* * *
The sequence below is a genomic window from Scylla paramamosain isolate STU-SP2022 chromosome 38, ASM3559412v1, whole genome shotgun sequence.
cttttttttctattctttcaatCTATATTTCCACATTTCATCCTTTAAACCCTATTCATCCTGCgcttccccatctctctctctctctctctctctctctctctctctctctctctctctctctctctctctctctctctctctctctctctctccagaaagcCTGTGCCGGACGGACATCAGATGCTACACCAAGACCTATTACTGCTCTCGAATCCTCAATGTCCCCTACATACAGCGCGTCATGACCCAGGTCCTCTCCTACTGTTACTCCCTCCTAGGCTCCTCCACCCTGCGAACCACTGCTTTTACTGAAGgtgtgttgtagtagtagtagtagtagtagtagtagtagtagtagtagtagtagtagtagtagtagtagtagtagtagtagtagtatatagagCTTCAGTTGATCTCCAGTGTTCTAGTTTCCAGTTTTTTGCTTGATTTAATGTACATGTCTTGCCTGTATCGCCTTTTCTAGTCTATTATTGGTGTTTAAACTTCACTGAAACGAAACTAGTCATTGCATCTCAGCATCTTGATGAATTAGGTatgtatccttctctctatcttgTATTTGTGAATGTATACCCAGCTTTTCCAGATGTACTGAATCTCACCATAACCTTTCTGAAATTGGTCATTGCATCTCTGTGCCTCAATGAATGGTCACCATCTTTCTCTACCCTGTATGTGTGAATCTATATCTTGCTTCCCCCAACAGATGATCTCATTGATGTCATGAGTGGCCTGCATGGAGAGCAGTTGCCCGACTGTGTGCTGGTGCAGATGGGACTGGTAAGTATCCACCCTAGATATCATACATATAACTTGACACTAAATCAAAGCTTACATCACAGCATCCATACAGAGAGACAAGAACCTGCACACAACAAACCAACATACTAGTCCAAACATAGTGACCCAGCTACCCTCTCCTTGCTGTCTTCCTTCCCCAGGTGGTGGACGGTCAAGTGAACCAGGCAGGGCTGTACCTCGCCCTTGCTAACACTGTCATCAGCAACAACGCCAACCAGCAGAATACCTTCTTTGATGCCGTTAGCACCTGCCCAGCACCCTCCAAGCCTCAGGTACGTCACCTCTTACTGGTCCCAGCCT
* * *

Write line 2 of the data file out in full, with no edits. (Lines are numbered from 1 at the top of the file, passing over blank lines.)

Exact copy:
cttttttttctattctttcaatCTATATTTCCACATTTCATCCTTTAAACCCTATTCATCCTGCgcttccccatctctctctctctctctctctctctctctctctctctctctctctctctctctctctctctctctctctctctctctctctccagaaagcCTGTGCCGGACGGACATCAGATGCTACACCAAGACCTATTACTGCTCTCGAATCCTCAATGTCCCCTACATACAGCGCGTCATGACCCAGGTCCTCTCCTACTGTTACTCCCTCCTAGGCTCCTCCACCCTGCGAACCACTGCTTTTACTGAAGgtgtgttgtagtagtagtagtagtagtagtagtagtagtagtagtagtagtagtagtagtagtagtagtagtagtagtagtagtatatagagCTTCAGTTGATCTCCAGTGTTCTAGTTTCCAGTTTTTTGCTTGATTTAATGTACATGTCTTGCCTGTATCGCCTTTTCTAGTCTATTATTGGTGTTTAAACTTCACTGAAACGAAACTAGTCATTGCATCTCAGCATCTTGATGAATTAGGTatgtatccttctctctatcttgTATTTGTGAATGTATACCCAGCTTTTCCAGATGTACTGAATCTCACCATAACCTTTCTGAAATTGGTCATTGCATCTCTGTGCCTCAATGAATGGTCACCATCTTTCTCTACCCTGTATGTGTGAATCTATATCTTGCTTCCCCCAACAGATGATCTCATTGATGTCATGAGTGGCCTGCATGGAGAGCAGTTGCCCGACTGTGTGCTGGTGCAGATGGGACTGGTAAGTATCCACCCTAGATATCATACATATAACTTGACACTAAATCAAAGCTTACATCACAGCATCCATACAGAGAGACAAGAACCTGCACACAACAAACCAACATACTAGTCCAAACATAGTGACCCAGCTACCCTCTCCTTGCTGTCTTCCTTCCCCAGGTGGTGGACGGTCAAGTGAACCAGGCAGGGCTGTACCTCGCCCTTGCTAACACTGTCATCAGCAACAACGCCAACCAGCAGAATACCTTCTTTGATGCCGTTAGCACCTGCCCAGCACCCTCCAAGCCTCAGGTACGTCACCTCTTACTGGTCCCAGCCT